What Not To Do When Buying A Home
The home-buying process can be a long one. Once you have an accepted offer, you'll likely be excitedly counting down the days until you can move in and start your life as a homeowner. You might be preapproved for a mortgage, but you might not end up qualifying for the loan if you make mistakes during the loan approval process.
Below are a list of pointers I give my buyer clients to make sure they protect their home purchase during the process:
Don't open any new credit cards. When you apply for a credit card, the credit card company will run an inquiry on your credit, which can wind up lowering your credit score. Check in with your mortgage lender before opening any new credit cards, or hold off until your mortgage is finalized and you have the keys to your new home.
Don't take out any new loans or buy a car. Having a good credit score is key to qualifying for a mortgage. Taking out a new loan means taking on more debt, and reducing your debt-to-income ratio could put the mortgage loan in jeopardy.
Do not cosign for anyone else. You might not be the primary person on the loan, but cosigning makes you financially obligated to cover the payments if the primary ends up defaulting. Even if they always keep their loan in good standing, the loan will show on your credit report until it is paid off in full.
If you are a cosigner on any loans (like a car payment), expect to have to reach out to the primary person on the loan since your lender will likely need a year's worth of bank statements from them to prove they have made all of their own payments.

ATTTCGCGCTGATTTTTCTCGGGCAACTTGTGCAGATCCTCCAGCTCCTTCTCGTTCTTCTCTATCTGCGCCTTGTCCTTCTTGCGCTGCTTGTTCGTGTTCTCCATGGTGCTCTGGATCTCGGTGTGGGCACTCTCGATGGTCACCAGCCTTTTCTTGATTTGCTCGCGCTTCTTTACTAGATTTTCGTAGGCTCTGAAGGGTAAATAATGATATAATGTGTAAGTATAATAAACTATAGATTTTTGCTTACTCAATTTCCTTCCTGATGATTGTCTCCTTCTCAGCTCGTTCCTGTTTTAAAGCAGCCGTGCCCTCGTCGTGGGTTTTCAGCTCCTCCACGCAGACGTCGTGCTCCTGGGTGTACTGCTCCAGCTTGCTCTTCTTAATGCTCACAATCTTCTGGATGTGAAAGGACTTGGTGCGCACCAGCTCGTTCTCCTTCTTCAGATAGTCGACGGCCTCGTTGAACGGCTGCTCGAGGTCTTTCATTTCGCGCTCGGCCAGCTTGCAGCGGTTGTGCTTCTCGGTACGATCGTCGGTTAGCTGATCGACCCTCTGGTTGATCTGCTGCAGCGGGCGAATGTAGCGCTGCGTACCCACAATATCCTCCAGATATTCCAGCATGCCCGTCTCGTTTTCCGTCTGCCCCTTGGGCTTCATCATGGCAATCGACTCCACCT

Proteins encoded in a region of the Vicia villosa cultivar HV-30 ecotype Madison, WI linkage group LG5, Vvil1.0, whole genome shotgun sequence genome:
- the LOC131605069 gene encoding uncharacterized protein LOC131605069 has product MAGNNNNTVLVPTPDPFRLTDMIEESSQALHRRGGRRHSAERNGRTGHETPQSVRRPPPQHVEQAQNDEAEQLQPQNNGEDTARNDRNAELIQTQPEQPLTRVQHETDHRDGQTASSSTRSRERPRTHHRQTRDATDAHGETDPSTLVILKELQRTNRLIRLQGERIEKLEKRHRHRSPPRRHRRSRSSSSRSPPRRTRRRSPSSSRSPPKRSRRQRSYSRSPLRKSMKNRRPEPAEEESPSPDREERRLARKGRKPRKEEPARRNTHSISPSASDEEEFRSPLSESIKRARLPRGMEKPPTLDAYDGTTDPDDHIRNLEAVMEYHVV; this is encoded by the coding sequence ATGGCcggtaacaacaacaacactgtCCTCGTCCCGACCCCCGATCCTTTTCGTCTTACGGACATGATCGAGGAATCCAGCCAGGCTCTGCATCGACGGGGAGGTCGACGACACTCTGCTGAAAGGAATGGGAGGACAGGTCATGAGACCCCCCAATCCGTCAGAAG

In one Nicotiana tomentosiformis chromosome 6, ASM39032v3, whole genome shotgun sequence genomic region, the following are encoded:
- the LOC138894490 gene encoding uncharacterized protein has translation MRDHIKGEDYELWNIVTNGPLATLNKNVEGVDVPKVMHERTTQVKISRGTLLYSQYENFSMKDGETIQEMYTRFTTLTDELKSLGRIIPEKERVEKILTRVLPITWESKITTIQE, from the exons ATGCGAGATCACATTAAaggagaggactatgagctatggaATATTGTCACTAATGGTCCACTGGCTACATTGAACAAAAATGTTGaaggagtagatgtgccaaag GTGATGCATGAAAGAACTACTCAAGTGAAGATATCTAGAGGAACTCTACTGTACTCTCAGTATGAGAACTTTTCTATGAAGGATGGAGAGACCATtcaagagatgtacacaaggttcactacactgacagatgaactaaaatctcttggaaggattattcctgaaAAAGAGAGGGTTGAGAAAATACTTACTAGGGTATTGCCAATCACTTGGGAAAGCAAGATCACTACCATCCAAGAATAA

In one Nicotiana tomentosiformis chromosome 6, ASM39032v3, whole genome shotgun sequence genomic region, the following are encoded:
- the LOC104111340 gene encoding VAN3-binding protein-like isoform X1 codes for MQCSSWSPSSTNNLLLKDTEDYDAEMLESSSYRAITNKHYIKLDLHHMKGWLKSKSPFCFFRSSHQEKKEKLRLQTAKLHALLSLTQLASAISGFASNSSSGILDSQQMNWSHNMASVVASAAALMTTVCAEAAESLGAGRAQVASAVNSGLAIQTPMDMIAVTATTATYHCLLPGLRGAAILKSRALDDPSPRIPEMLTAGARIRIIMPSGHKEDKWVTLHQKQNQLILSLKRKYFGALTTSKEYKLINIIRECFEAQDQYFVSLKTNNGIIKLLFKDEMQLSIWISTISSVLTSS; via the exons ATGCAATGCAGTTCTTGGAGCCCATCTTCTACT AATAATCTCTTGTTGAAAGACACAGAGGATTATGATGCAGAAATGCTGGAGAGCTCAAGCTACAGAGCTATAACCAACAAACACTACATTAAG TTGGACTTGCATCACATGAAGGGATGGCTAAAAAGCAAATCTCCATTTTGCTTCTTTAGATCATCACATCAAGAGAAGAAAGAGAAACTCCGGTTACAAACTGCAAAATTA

Don’t change jobs. Banks are wary of issuing a loan to someone with an unstable employment history. Lenders look at employment history, and a change can mean that you won’t be seen as having the stability to make regular payments in the future. Most lenders like to see at least two years with the same employer. A sudden switch can also set back the loan process if you have to wait a month for your first pay stub, an item the lender will need to review.
Don’t consolidate debt. Debt consolidation brings all of your debt under one monthly bill and often can reduce your interest rate. Your mortgage preapproval was based on the state of your debts and credit score at the time you applied for the loan, and any changes could disrupt the loan approval.
Don’t miss any loan payments. The lender is going to run a credit check before finalizing the loan, and any late or missed payments can have a negative effect on your credit score. It is imperative to stay current on all credit card payments, auto payments and any other bills.
Don’t buy furniture. I know buying furniture is one of the more fun ways of setting up your new home, but hold off until you have the keys. Using your credit card means taking on additional new debts, which could put your loan at risk. Wait until after the official close to start shopping.
If a big purchase or job change is truly unavoidable, it is best to discuss it with your mortgage lender upfront. Since any of the above-mentioned items on the list can result in loan denial, I believe it's best to hold off. Once you are officially a proud homeowner, you can move ahead with all of your plans.